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Green Paths towards High-Performance Sustainable Concrete and Cement Materials

A special issue of Sustainability (ISSN 2071-1050). This special issue belongs to the section "Sustainable Materials".

Deadline for manuscript submissions: 6 May 2024 | Viewed by 1632

Special Issue Editors

Department of Civil Engineering, University of Minho, ISISE, ARISE, Guimarães, Portugal
Interests: concrete; concrete durability; concrete admixtures; life-cycle assessment; LCA; sustainability; cement materials
Department of Civil Engineering, University of Minho, ISISE, ARISE, 4800-058 Guimarães, Portugal
Interests: structural analysis safety; structural engineering; safety and reliability; predictive modeling; mechanical testing; mechanical characterization; mechanical properties; civil engineering; earthquake engineering; construction; building; construction materials; building materials; civil engineering materials; concrete technologies; nondestructive testing
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Special Issue Information

Dear Colleagues,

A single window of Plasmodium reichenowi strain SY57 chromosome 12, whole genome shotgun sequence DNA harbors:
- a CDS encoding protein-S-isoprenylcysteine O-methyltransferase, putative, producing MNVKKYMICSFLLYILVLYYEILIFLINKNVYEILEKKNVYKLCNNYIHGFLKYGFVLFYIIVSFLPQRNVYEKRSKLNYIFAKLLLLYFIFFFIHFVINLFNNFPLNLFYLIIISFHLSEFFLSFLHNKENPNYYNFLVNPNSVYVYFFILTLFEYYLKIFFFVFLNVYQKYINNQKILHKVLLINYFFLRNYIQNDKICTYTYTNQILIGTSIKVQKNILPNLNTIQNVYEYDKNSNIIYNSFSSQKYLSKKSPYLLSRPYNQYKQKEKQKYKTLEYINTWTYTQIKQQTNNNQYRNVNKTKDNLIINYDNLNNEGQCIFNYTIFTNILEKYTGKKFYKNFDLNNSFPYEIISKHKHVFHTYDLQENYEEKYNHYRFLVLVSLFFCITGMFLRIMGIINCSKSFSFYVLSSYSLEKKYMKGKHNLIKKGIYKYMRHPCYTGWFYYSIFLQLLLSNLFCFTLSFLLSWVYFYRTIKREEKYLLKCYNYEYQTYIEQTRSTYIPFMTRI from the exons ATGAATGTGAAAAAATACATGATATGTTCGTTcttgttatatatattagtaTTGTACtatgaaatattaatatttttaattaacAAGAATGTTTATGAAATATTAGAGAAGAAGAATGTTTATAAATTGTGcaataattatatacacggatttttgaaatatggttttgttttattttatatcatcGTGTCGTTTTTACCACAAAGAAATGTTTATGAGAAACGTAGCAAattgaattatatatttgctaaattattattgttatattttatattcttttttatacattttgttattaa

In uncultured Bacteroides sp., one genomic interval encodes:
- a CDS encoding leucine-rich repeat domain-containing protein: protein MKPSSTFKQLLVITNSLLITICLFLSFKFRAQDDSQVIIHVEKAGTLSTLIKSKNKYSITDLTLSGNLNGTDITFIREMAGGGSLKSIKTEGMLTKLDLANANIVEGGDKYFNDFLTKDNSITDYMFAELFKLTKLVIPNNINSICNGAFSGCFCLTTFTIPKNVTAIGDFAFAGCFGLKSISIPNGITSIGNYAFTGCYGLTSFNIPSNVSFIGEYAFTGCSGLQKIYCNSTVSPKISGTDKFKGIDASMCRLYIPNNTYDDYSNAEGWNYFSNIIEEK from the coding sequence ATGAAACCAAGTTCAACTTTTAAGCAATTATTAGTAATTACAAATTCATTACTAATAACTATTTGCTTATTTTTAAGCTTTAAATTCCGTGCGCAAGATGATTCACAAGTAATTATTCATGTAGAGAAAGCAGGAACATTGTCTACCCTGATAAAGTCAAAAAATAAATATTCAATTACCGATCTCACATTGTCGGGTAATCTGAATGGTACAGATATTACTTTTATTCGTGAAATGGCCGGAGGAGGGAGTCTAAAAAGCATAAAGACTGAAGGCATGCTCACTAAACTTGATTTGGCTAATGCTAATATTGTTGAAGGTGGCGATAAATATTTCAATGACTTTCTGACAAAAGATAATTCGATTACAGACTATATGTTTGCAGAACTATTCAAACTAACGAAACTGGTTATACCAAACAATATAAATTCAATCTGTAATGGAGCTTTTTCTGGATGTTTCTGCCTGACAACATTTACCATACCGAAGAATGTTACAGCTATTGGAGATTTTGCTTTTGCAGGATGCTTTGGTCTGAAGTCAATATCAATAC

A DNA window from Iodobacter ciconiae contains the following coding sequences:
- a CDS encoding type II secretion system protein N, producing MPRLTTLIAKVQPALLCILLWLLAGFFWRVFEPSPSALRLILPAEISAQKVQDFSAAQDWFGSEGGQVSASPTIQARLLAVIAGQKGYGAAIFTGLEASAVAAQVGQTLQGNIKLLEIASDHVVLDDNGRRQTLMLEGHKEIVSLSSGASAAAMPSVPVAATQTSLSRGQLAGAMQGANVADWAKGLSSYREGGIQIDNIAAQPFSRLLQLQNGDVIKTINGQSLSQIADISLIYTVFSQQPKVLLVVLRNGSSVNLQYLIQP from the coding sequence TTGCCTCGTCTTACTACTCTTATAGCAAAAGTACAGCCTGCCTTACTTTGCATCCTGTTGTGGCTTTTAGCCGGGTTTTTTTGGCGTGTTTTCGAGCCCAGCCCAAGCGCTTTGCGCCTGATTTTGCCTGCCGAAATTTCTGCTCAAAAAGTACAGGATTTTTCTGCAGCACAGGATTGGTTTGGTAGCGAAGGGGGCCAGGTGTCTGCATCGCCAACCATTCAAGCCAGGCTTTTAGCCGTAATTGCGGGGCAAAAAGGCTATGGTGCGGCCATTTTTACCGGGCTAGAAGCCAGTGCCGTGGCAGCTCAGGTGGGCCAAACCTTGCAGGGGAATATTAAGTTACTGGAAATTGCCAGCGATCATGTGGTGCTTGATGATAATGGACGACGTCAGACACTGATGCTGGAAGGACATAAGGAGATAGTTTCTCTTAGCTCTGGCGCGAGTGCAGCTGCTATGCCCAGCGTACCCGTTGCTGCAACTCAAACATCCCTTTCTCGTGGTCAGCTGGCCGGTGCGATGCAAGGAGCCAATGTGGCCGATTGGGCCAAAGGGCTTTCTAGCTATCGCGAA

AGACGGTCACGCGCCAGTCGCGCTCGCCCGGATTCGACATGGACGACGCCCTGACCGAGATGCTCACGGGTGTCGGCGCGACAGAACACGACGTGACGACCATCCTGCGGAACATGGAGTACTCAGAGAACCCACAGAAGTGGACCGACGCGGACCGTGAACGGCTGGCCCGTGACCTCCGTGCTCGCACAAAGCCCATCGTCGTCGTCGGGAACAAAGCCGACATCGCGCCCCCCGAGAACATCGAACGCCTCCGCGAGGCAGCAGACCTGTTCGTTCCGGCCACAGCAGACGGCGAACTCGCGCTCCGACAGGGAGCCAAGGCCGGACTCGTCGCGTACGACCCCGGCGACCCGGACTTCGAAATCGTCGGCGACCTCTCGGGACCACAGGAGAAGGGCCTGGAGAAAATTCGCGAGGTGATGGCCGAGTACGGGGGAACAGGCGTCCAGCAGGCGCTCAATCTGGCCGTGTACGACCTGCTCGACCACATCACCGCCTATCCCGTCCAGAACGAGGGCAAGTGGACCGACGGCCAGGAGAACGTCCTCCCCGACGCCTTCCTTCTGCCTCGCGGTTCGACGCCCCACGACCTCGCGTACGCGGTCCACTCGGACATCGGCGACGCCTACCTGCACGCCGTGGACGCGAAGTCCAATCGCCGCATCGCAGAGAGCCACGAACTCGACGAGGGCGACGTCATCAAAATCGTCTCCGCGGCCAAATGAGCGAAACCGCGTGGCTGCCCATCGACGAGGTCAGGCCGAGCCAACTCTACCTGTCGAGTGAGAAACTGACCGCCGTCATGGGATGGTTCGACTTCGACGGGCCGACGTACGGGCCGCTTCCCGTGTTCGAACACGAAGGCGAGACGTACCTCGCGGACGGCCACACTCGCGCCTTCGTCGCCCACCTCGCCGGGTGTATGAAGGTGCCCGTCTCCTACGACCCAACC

A global imperative for sustainable construction has emerged as a pressing issue, standing at a pivotal moment that calls for immediate action. Fortunately, the introduction of eco-friendly materials has simultaneously revolutionized conventional concrete and cement materials and transcended the boundaries of traditional construction practices towards a greener future. Safeguarding the delicate ecosystem and pursuing the development of high-performance concrete and cementitious materials are fundamental twofold missions that must be considered comprehensively. The current Special Issue aims to gather novel approaches towards sustainable concrete and collect assessments of their implementation level. Minimizing carbon footprints, controlling energy consumption, and reducing dependence on finite raw material resources are continuously pursued towards sustainability by reusing and recycling unconventional materials. This pursuit could entail the deliberate substitution of conventional mix design materials for green materials like non-potable water and recycled materials instead of cement and aggregates without compromising strength and durability properties. The critical importance of these eco-friendly strategies lies not only in their positive impact on the environment but also in their potential economic benefits. These green paths are capable of being environmentally and economically viable and scalable, and their considerations towards widespread adaptation and integration are requisite.